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Fundão dam disaster case judge’s impartiality under scrutiny

Reconstruction efforts at Samarco’s Fundão tailings dam in 2017. (Image courtesy of BHP)

Videos of meetings held by the judge responsible for the Fundão dam disaster case and lawyers call the impartiality of Judge Mário de Paula Franco Júnior into question.

In the tapes, obtained by the Observatório da Mineração, the judge of the 12th Federal Court of Minas Gerais, Brazil, admits that many people who should not receive compensations will benefit and that many who should receive indemnities will be left out.

Brazilian federal prosecutors said there is strong evidence that the “Simplified Compensation System” – created to help victims access reparation – was designed by judge Mário de Paula in collusion with the mining companies Vale, Samarco, and BHP, responsible for the disaster, the Renova Foundation – created to repair the damage – and local lawyers.

When joining the system, the person is obliged to accept the definitive settlement of any open indemnity, including the Emergency Financial Aid, which Renova tried to cut in the middle of the pandemic. The affected person also needs to waive any legal proceedings abroad.

Prosecutors alleged “repeated abusive conduct practiced by the court of the 12th Federal Court of Minas Gerais, resulting in the proliferation of processes and decisions that are manifestly null and harmful to those affected by the Fundão dam breach.” According to public officials, lawyers also benefited from the agreements, receiving 10% of the amounts paid as fees.

Brazilian federal judge Mário de Paula Franco Júnior (Credit: Observatório da Mineração)

On November 5th, 2015, the Fundão dam, owned by Samarco – controlled by Vale and BHP – burst, releasing 39.2 million cubic meters of tailings waste in the Rio Doce Basin. It was the biggest environmental disaster ever in Brazil.

Along the way, the mud caused the death of 19 people and a series of impacts in 39 municipalities along 670 kilometres from Minas Gerais to Espirito Santo state.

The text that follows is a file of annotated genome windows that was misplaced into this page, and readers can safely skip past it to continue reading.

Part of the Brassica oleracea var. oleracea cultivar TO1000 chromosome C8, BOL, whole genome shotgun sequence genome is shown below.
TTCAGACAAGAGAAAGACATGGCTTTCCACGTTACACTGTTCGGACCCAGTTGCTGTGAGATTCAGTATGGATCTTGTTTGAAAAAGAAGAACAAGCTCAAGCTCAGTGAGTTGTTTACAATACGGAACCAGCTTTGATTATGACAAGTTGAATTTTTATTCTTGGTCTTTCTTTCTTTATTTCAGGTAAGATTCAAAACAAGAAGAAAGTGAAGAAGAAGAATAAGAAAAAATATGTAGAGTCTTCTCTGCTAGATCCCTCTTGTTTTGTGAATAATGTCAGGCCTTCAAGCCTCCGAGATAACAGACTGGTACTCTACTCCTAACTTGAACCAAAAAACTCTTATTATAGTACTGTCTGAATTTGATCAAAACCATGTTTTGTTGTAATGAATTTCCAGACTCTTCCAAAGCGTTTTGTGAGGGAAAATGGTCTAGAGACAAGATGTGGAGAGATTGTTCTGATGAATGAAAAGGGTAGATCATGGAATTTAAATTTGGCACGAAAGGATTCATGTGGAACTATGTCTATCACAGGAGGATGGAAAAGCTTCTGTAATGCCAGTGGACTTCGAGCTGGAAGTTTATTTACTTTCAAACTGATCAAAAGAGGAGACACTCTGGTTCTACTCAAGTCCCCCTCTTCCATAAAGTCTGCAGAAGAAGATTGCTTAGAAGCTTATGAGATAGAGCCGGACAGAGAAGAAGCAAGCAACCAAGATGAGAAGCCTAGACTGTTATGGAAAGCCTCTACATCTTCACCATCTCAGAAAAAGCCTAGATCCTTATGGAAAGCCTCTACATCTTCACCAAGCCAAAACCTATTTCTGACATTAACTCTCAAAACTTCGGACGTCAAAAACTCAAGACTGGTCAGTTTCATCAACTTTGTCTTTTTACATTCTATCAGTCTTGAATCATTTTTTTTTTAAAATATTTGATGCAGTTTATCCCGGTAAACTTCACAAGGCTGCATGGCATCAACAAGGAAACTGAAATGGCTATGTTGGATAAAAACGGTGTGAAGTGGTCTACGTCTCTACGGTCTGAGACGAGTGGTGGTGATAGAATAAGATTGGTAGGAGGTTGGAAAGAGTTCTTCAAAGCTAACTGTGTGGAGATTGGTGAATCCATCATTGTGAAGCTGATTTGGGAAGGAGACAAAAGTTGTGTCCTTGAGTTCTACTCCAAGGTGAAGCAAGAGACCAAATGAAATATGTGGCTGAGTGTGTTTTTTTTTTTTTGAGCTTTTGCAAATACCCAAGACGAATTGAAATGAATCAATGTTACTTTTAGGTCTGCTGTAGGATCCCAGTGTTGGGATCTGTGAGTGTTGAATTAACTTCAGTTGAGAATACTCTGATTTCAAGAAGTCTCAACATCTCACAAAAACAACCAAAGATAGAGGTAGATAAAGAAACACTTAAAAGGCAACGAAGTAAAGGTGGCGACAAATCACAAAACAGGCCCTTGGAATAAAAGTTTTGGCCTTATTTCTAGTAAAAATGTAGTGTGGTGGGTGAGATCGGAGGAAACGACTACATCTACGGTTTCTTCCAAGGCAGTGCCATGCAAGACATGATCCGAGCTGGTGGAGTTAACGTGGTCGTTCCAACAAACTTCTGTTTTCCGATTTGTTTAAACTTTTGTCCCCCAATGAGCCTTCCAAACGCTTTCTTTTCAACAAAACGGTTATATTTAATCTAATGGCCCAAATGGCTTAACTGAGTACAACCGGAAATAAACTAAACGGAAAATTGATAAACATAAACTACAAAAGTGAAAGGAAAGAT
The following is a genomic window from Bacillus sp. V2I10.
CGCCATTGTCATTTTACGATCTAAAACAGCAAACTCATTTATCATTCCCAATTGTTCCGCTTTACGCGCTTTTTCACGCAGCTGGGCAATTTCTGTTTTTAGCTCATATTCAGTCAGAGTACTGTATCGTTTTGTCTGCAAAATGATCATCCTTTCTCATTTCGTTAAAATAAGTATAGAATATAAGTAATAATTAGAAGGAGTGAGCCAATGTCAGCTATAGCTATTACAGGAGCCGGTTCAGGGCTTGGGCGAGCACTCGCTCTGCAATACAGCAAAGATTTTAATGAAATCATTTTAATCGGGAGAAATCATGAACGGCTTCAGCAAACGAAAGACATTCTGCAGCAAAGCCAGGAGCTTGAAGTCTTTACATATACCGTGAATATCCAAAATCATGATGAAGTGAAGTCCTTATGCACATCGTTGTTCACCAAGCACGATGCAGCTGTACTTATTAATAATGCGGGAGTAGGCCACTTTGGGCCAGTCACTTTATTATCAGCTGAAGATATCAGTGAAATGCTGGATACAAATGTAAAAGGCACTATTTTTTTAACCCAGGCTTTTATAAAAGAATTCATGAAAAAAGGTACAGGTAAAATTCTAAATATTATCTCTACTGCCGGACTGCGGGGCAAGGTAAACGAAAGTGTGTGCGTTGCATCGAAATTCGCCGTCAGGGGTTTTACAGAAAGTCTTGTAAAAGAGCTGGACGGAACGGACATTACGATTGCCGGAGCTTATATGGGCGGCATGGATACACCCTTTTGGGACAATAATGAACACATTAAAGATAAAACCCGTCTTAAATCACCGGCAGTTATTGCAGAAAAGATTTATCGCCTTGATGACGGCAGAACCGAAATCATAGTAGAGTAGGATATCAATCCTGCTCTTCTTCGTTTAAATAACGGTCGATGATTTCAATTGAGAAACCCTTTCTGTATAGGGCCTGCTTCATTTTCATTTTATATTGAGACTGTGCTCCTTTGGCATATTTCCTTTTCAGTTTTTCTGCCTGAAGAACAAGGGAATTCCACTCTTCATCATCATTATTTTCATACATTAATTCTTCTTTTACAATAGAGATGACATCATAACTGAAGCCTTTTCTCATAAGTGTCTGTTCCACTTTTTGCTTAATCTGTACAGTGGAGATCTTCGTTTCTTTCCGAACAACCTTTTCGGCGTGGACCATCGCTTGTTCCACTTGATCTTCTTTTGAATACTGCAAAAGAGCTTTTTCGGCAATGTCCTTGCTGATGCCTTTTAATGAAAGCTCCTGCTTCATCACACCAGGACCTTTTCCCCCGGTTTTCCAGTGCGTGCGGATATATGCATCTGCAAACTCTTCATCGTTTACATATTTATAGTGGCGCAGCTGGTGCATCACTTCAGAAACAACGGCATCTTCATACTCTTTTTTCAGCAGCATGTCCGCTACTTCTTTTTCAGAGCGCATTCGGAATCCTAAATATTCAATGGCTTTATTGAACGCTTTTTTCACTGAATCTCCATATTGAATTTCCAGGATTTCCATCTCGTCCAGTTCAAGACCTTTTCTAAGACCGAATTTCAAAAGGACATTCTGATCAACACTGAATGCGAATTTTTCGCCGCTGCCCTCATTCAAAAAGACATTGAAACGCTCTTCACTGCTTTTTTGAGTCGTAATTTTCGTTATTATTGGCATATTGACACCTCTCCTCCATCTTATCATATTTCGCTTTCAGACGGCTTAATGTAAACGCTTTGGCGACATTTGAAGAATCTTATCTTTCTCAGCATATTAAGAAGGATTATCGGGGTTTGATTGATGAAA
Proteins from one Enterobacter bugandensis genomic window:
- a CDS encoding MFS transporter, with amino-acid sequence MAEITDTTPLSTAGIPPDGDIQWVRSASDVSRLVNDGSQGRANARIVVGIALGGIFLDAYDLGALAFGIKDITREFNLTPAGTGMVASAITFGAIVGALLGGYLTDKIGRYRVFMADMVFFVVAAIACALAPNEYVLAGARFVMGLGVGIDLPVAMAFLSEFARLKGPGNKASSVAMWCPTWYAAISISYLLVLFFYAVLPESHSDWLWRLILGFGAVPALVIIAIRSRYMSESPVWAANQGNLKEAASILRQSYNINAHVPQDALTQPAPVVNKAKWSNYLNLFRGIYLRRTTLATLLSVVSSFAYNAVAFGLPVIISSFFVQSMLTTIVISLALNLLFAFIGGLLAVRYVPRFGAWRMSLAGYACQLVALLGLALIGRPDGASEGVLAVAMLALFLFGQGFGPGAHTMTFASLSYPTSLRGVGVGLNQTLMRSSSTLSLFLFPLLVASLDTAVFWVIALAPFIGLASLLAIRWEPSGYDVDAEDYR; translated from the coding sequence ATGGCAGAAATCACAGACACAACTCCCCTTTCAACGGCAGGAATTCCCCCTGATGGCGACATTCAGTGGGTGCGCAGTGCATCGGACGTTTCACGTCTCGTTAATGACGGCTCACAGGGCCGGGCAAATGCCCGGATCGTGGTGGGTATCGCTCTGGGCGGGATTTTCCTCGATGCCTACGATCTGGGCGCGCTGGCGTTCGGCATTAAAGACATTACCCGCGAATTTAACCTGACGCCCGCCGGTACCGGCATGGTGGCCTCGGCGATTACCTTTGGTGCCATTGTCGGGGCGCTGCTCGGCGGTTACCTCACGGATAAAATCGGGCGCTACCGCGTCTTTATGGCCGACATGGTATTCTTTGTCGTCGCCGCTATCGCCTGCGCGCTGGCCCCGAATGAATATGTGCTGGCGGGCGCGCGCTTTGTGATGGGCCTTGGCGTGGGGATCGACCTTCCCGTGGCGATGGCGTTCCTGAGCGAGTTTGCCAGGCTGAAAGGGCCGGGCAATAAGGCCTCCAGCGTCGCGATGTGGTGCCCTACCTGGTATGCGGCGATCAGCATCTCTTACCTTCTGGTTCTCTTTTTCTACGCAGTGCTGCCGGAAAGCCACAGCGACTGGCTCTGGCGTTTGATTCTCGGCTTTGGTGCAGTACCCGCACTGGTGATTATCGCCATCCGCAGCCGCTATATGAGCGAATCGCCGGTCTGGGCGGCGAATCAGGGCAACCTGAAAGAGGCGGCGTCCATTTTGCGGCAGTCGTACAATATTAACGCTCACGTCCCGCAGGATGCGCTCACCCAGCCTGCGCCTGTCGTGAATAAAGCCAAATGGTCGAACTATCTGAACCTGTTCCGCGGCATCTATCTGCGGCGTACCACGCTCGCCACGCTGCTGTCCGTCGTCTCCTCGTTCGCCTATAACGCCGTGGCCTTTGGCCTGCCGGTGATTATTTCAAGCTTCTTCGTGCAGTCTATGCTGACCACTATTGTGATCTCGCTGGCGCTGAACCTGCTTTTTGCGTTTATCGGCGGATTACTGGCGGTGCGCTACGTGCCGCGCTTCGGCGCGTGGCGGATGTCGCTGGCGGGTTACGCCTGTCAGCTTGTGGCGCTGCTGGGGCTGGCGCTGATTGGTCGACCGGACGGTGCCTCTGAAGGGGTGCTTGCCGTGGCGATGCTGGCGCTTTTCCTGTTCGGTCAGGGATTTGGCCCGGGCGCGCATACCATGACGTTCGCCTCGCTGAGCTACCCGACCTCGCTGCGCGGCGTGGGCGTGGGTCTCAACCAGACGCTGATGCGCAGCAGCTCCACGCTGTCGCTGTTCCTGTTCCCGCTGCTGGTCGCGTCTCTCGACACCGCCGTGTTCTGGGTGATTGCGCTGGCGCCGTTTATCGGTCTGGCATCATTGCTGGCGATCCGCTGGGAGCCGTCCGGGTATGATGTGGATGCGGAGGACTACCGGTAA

The Renova Foundation said it “does not comment on specific cases.” Vale stated that adherence to the new system is completely optional. For Samarco, those who do not agree with the terms can seek other legal options.

BHP reported that “it never made any kind of agreement with local lawyers before these actions were filed in these municipalities”. The Federal Court of Minas Gerais said that the indemnity system was approved by those affected.

The Renova Foundation says that by the end of the year it will pay another R$ 2 billion ($360 million) in compensation and financial assistance to those affected by the tragedy, reaching R$5 billion ($910 million).

Of the 21 people who had been charged in 2016 by the Federal Public Ministry for the crime of qualified homicide with possible intent, five continue to respond to a lawsuit in the Federal Court.

Today, however, they are responding to flood and landslide crimes followed by death, as well as environmental crimes. The crime of homicide was removed from the process in 2019. Vale, BHP Billiton and Samarco are defendants in this process.

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